California Truckers Petition U.S. Supreme Court To Invalidate AB5

(The Center Square) – The California Truckers Association (CTA) has petitioned the U.S. Supreme Court to invalidate Assembly Bill 5 (AB5), which some argue has nearly eliminated the gig worker economy in the state.

In January, U.S. District Judge Roger T. Benitez issued a temporary restraining order protecting 70,000 independent trucker owner operators from AB5, which requires companies operating in or doing business in California to classify their workers as full-time employees instead of independent contractors.

The association argues that AB5, which went into effect Jan. 1, 2020, threatens the livelihood of more than 70,000 truckers and “wrongfully restricts their ability to provide services as owner-operators and, therefore, runs afoul of federal law.” 

Two semi trucks transporting cargo in on a straight highway road in California.

“For decades, motor carriers across the United States have provided freight-transportation services through owner-operators — individuals who drive their own trucks and operate as independent contractors,” CTA’s petition states. “Owner-operators play a critical role in interstate commerce — one that Congress has recognized and protected.” 

Benitez agreed, arguing that the law improperly treated truck owner-operators as employees instead of “as the independent contractors that they are.”

“Plaintiffs have established that imminent, irreparable harm is likely because without significantly transforming their operations to treat independent contracting drivers as employees for all specified purposes under California laws and regulations, they face the risk of governmental enforcement actions, as well as criminal and civil penalties,” Benitez wrote in his opinion.

The state appealed Benitez’s ruling to the 9th Circuit Court of Appeals, which overruled it in April. The appeals court denied a request for a rehearing in June, and later granted a stay requested by CTA to allow Benitez’s injunction to remain in place throughout the appeals process.

In its petition with the Supreme Court, the association argues that the 9th Circuit wrongly rejected its challenge to AB5 and its ruling created a conflict in the circuit courts that only the Supreme Court can resolve.

The 9th Circuit’s ruling, it argues, “creates a conflict in the circuits. It rests on a construction of the Federal Aviation Administration Authorization Act of 1994 that departs both from the statutory language and from this court’s approach. It will cause dis-uniformity in national commerce while disrupting the operations both of motor carriers and of owner-operators. And it interferes with the routes, services and prices of motor carriers — just what Congress meant the FAAAA to prevent.” 

The 1994 FAAAA was enacted “to ensure that the States would not undo federal deregulation with regulation of their own” and avoid “a patchwork of state service-determining laws, rules, and regulations,” the petition states, citing a 2008 Supreme Court ruling in Rowe v. New Hampshire Motor Transportation Association. The FAAAA preempts state laws “related to a price, route, or service, of any motor carrier,” the petition argues.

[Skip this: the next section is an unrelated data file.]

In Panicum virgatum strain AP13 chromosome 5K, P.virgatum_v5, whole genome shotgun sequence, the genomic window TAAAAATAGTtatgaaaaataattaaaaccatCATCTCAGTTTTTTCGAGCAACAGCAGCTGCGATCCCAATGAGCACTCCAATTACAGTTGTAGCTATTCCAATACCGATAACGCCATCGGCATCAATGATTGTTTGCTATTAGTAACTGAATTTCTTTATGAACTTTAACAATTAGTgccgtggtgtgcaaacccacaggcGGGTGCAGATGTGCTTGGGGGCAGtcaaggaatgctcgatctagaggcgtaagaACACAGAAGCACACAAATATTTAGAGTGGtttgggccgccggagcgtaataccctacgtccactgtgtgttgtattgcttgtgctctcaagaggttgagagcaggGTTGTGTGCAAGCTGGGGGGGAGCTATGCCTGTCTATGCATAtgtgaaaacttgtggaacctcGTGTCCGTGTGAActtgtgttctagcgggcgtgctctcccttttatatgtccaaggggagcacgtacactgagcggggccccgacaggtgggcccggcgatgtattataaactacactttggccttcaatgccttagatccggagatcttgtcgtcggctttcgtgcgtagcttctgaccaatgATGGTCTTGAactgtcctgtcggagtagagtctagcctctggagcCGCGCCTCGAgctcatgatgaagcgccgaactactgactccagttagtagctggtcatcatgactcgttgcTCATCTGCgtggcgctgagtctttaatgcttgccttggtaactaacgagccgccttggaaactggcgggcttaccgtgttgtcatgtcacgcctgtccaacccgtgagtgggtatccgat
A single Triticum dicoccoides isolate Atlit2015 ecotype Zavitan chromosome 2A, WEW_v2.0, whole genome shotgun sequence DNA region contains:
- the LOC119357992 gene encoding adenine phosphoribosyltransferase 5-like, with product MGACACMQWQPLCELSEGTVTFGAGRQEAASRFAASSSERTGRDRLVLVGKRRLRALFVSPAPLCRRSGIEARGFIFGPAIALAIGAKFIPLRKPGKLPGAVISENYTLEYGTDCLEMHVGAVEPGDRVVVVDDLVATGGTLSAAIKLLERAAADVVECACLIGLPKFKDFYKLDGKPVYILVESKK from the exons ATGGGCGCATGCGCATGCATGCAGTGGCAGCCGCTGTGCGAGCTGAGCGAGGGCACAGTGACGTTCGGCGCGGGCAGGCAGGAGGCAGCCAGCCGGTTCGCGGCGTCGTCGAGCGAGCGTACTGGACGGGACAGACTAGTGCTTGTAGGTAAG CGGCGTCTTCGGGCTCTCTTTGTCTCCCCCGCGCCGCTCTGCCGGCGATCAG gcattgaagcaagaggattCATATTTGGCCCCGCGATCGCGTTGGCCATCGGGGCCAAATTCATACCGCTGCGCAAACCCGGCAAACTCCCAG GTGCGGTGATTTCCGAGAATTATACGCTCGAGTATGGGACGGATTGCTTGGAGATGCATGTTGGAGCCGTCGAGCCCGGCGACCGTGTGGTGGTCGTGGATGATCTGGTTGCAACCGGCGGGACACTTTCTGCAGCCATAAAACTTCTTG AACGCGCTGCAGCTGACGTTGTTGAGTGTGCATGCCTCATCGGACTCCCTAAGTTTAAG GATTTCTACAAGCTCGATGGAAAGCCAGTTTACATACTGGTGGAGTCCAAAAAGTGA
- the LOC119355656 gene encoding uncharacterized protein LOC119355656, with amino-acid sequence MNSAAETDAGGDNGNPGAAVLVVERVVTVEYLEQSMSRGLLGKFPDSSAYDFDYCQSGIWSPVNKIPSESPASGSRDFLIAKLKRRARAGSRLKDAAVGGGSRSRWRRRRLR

In 1994, Congress found that “the sheer diversity” of state regulatory schemes presented “a huge problem for national and regional carriers attempting to conduct a standard way of doing business,” and that state regulation of the trucking industry “imposed an unreasonable burden on interstate commerce” that “impeded the free flow of trade, traffic, and transportation of interstate commerce.” 

A spokesperson from the California attorney general’s office said they were “reviewing the petition,” adding that the California Department of Justice would “continue to defend laws that are designed to protect workers and ensure fair labor and business practices.”

If the Supreme Court decides to hear the case, the injunction would remain in place until the case is decided. If the justices decide not to hear the case, the injunction would be lifted.

The court is expected to announce whether or not it will hear the case within six weeks.

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C E Voigtsberger

“A spokesperson from the California attorney general’s office said they were “reviewing the petition,” adding that the California Department of Justice would “continue to defend laws that are designed to protect workers and ensure fair labor and business practices.”

Ahemm. Excuse me, that statement should be amended to state, “laws that are designed to enable the spread of a dying industry, namely, unionism.”

Except for public service (a misnomer if I have ever seen one) unionism is a dying industry. If it were not for protective actions by demokraut legislative bodies such a the one under discussion, unionism would be dying even faster. It has outlived its usefulness and like some aging actor whose role has been eliminated, it is throwing tantrums and kicking and screaming as it is dragged backstage.

There is a simple answer to drivers who don’t like working for Uber or any of the other contract personal chauffeur companies — refuse to drive for them. It isn’t like there aren’t other jobs out there. From everything I read there are jobs going begging. If you are stuck in a job you hate, look around. Indentured servitude has been outlawed for more than a century now.

Start your own livery service. If you have been working for any of the livery companies, you should know how they operate. In the days of almost universal cell phone coverage and mobile credit card processors, together with numerous on-line personal programs, starting an on-line livery service is easier than it has ever been.

People actually get paid for being on line “personalities”. If just showing your face and making inane comments can generate thousands of dollars of income, certainly operating a seld-directed livery service should be lucrative.